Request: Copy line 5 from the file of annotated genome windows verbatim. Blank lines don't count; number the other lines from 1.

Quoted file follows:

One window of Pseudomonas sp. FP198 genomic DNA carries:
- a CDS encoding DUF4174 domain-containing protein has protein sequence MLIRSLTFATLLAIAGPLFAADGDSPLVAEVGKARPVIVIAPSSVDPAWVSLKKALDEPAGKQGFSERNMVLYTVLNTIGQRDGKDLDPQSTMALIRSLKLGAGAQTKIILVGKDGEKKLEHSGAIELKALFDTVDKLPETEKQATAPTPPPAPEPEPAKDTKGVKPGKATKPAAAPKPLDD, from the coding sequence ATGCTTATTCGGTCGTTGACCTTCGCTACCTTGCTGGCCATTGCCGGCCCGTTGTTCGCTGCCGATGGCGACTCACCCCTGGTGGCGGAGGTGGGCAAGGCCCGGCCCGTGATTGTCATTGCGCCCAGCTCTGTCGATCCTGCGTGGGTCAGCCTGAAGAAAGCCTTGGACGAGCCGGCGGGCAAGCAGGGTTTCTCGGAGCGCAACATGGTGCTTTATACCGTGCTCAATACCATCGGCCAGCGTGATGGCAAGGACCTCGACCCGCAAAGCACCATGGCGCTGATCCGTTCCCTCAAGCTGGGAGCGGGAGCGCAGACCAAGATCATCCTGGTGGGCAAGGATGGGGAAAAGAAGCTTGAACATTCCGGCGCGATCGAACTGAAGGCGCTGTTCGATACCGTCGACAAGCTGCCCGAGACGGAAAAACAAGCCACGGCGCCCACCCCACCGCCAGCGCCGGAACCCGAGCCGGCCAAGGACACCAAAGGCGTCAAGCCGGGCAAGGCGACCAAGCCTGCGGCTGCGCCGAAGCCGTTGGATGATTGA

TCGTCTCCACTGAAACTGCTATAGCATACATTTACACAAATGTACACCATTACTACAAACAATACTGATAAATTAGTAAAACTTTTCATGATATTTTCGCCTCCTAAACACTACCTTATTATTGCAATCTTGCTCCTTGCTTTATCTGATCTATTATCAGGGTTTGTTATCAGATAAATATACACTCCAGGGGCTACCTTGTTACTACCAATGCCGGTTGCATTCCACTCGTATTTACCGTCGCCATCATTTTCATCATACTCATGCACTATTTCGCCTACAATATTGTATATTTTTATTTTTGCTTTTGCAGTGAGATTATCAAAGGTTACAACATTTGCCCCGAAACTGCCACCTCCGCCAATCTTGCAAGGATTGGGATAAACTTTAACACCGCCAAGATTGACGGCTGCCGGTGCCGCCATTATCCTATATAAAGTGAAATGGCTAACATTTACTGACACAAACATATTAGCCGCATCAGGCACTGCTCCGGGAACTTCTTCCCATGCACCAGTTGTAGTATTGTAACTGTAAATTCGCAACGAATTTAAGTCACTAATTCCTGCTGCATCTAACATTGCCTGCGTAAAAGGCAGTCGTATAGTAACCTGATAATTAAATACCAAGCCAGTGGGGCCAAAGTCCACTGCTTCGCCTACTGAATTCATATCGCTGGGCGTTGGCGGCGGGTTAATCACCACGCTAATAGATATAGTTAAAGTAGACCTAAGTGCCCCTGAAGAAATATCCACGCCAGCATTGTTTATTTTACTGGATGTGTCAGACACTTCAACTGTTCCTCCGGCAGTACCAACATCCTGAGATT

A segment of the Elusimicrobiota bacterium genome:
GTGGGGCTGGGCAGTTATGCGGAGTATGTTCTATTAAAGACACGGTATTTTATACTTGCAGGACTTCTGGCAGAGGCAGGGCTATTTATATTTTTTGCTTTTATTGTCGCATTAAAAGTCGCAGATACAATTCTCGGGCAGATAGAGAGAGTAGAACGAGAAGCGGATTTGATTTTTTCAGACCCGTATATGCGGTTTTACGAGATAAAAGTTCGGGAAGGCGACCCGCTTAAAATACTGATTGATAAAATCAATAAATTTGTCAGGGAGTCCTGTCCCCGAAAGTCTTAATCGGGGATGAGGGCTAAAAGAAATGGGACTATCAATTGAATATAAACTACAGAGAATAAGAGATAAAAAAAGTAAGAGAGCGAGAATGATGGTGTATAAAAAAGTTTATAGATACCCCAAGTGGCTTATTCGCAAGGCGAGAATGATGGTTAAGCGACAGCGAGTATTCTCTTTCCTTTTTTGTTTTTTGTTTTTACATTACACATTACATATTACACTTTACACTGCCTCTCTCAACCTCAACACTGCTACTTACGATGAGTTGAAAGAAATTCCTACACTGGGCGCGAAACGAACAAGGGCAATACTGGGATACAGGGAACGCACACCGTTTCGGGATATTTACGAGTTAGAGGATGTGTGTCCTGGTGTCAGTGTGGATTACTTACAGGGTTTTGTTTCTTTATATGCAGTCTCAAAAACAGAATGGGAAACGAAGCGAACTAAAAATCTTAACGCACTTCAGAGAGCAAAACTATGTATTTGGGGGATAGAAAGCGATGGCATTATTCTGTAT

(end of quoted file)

GTGGGGCTGGGCAGTTATGCGGAGTATGTTCTATTAAAGACACGGTATTTTATACTTGCAGGACTTCTGGCAGAGGCAGGGCTATTTATATTTTTTGCTTTTATTGTCGCATTAAAAGTCGCAGATACAATTCTCGGGCAGATAGAGAGAGTAGAACGAGAAGCGGATTTGATTTTTTCAGACCCGTATATGCGGTTTTACGAGATAAAAGTTCGGGAAGGCGACCCGCTTAAAATACTGATTGATAAAATCAATAAATTTGTCAGGGAGTCCTGTCCCCGAAAGTCTTAATCGGGGATGAGGGCTAAAAGAAATGGGACTATCAATTGAATATAAACTACAGAGAATAAGAGATAAAAAAAGTAAGAGAGCGAGAATGATGGTGTATAAAAAAGTTTATAGATACCCCAAGTGGCTTATTCGCAAGGCGAGAATGATGGTTAAGCGACAGCGAGTATTCTCTTTCCTTTTTTGTTTTTTGTTTTTACATTACACATTACATATTACACTTTACACTGCCTCTCTCAACCTCAACACTGCTACTTACGATGAGTTGAAAGAAATTCCTACACTGGGCGCGAAACGAACAAGGGCAATACTGGGATACAGGGAACGCACACCGTTTCGGGATATTTACGAGTTAGAGGATGTGTGTCCTGGTGTCAGTGTGGATTACTTACAGGGTTTTGTTTCTTTATATGCAGTCTCAAAAACAGAATGGGAAACGAAGCGAACTAAAAATCTTAACGCACTTCAGAGAGCAAAACTATGTATTTGGGGGATAGAAAGCGATGGCATTATTCTGTAT